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forest clapped their hands unto God, and that the isles were glad at his presence; that the little hills shouted on every side, and the valleys covered over with corn sent forth their notes of rejoicing; that the sun and the moon praised him, and the stars of light joined in the solemn adoration; that the voice of glory to God was heard from every mountain and from every waterfall, and that all nature, animated throughout by the consciousness of a pervading and a presiding Deity, burst into one loud and universal song of gratulation. Would not a strain of greater loftiness be heard to ascend from those regions where the all-working God had left the traces of his own immensity, than from the tamer and the humbler scenery of an ordinary landscape? Would not you

look for a gladder acclamation from the fertile field, than from the arid waste, where no character of grandeur made up for the barrenness that was around you? Would not the goodly tree, compassed about with the glories of its summer foliage, lift up an anthem of louder gratitude, than the lowly shrub that grew beneath it? Would not the flower, from whose leaves every hue of loveliness was reflected, send forth

a sweeter rapture than the russet weed, which never drew the eye of any admiring passenger? And, in a word, wherever you saw the towering eminences of nature, or the garniture of her more rich and beauteous adornments, would it not be there that you looked for the deepest tones of devotion, or there for the tenderest and most exquisite of its melodies?

There is both the sublime of character, and the beauteous of character, exemplified upon

We have the one in that high sense of honour, which no interest and no terror can seduce from any of its obligations. We have the other in that kindliness of feeling, which one look or one sigh of imploring distress can touch into liveliest sympathy. Only grant, that we have nothing either in the constitution of our spirits, or in the structure of our bodies, which we did not receive; and that mind, with all its varieties, is as much the product of a creating hand, as matter in all its modifications; and then, on the face of human society, do we witness all the gradations of a moral scenery, which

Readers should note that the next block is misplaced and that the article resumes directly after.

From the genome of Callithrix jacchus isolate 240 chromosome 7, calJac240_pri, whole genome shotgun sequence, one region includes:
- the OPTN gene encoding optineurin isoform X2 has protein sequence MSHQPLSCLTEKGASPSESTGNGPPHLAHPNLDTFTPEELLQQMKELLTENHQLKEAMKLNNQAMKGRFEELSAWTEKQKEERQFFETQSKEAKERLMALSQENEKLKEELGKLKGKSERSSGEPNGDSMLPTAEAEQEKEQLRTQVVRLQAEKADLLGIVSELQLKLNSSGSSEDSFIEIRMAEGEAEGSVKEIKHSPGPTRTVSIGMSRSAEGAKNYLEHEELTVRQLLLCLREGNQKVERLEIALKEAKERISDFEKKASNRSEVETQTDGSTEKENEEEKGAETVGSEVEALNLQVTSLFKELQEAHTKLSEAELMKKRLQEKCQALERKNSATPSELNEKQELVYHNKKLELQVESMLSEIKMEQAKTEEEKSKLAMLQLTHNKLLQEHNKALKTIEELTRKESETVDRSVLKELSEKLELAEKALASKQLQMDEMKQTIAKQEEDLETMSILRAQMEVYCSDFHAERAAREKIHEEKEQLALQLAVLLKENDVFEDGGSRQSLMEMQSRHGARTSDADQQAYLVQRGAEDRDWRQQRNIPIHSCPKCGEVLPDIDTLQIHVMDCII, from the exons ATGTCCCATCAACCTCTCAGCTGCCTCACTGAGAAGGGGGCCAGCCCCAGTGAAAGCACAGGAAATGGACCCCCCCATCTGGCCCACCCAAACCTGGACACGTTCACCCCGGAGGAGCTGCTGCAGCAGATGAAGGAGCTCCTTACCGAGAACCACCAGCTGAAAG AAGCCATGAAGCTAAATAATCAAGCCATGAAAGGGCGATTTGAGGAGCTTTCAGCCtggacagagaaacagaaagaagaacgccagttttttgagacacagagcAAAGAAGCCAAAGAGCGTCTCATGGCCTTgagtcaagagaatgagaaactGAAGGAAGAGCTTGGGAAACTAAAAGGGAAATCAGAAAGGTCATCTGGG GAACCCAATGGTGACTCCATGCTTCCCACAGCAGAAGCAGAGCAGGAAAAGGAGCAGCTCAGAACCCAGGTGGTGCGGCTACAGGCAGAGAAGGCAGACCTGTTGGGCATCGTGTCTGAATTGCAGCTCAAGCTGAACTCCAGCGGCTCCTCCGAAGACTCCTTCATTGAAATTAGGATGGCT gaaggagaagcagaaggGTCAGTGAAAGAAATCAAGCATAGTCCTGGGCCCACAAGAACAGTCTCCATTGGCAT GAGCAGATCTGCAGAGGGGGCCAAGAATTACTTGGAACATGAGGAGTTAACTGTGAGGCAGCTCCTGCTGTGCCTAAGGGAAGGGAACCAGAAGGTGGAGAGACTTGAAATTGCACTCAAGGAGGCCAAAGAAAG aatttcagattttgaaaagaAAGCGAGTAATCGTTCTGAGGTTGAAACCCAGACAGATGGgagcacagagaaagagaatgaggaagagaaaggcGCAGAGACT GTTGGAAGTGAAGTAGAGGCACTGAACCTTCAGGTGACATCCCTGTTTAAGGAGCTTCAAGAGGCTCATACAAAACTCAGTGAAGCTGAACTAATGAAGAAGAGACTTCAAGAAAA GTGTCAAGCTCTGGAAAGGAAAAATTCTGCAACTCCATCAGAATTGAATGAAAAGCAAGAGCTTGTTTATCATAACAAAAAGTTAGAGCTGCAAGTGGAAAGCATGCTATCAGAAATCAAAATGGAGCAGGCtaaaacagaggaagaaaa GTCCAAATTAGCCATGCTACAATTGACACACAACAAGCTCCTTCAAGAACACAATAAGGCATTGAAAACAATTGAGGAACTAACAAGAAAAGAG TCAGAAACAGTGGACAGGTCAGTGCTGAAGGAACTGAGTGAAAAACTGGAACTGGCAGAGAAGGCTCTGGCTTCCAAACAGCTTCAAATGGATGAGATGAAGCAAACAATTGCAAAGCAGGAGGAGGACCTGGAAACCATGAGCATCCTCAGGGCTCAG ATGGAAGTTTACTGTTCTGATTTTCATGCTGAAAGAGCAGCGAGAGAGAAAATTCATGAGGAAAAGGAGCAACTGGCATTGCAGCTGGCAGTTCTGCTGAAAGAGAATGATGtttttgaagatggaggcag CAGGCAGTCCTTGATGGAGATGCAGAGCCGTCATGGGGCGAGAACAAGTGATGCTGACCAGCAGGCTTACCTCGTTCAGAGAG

may be directly referred to the operation

of him who worketh all in all. It is our belief, that, as to any effectual sense of God, there is as deep a slumber throughout the whole of this world's living and rational generations, as there is throughout all the diversities of its mute and unconscious materialism; and that to make our alienated spirits again alive unto the Father of them, calls for as distinct and as miraculous an exertion of the Divinity, as would need to be put forth in the act of turning stones into the children of Abraham. Conceive this to be done then--and that a quickening and a realizing sense of the Deity pervaded all the men of our species and that each knew how to refer his own endowments, with an adequate expression of gratitude to the unseen author of them from whom, we ask, of all these, various individuals, would


look for the halleluiahs of devoutest ecstasy? Would it not be from him whom God had arrayed in the splendour of nature's brightest accomplishments? Would it not be from him, with whose constitutional feelings the movements of honour and benevolence were in fullest harmony.? . Would it not be from him whom his maker had cast into the happiest mould, and attempered into sweetest unison with all that was kind, and generous, and lovely, and ennobled by the loftiest emotions, and raised above his fellows into the finest spectacle of all that was graceful, and all that was manly? Surely, if the possession of these moralities be just another theme of acknowledgment to the Lord of the spirits of all flesh, then, if the acknowledgment be withheld, and these moralities have taken up their residence in the bosom of him who is utterly devoid of piety, they go to aggravate the reproach of his ingratitude; and to prove, that, of all the men upon earth who are far from God, he stands at the widest distance, he remains proof against the weightiest claims, and he, of the dead in trespasses and sins, is the most profoundly asleep to the call of religion, and to the supremacy of its righteous obligations.


It is by argument such as this, that we would attempt to convince of sin those who have a righteousness that is without godliness; and to prove, that, with the possession of such things as are pure, and lovely, and honest, and of good report, they in fact can only be admitted to reconciliation with God, on the same footing with the most worthless and profligate of the species; and to demonstrate, that they are in the very same state of need and of nakedness, and are therefore children of wrath, even as others; that it is only through faith in the preaching of the gospel of our Lord Jesus Christ that they can be saved; and that, unless brought down from the delusive eminency of their own conscious attainments, they take their forgiveness through the blood of the Redeemer, and their sanctification through the spirit which is at his giving, they shall obtain no part in that inheritance which is incorruptible and undefiled, and which fadeth

not away.

But the gospel of Jesus Christ does something more than hold out a refuge to the guilty. It takes all those who accept of its overtures under its supreme and exclusive direction. It keeps by them in the way of counsel, and exhortation, and constant superintendence. The grace which it reveals, is a grace which not merely saves all men, but which teaches all men. He who is the proposed Saviour, also claims to be the alone

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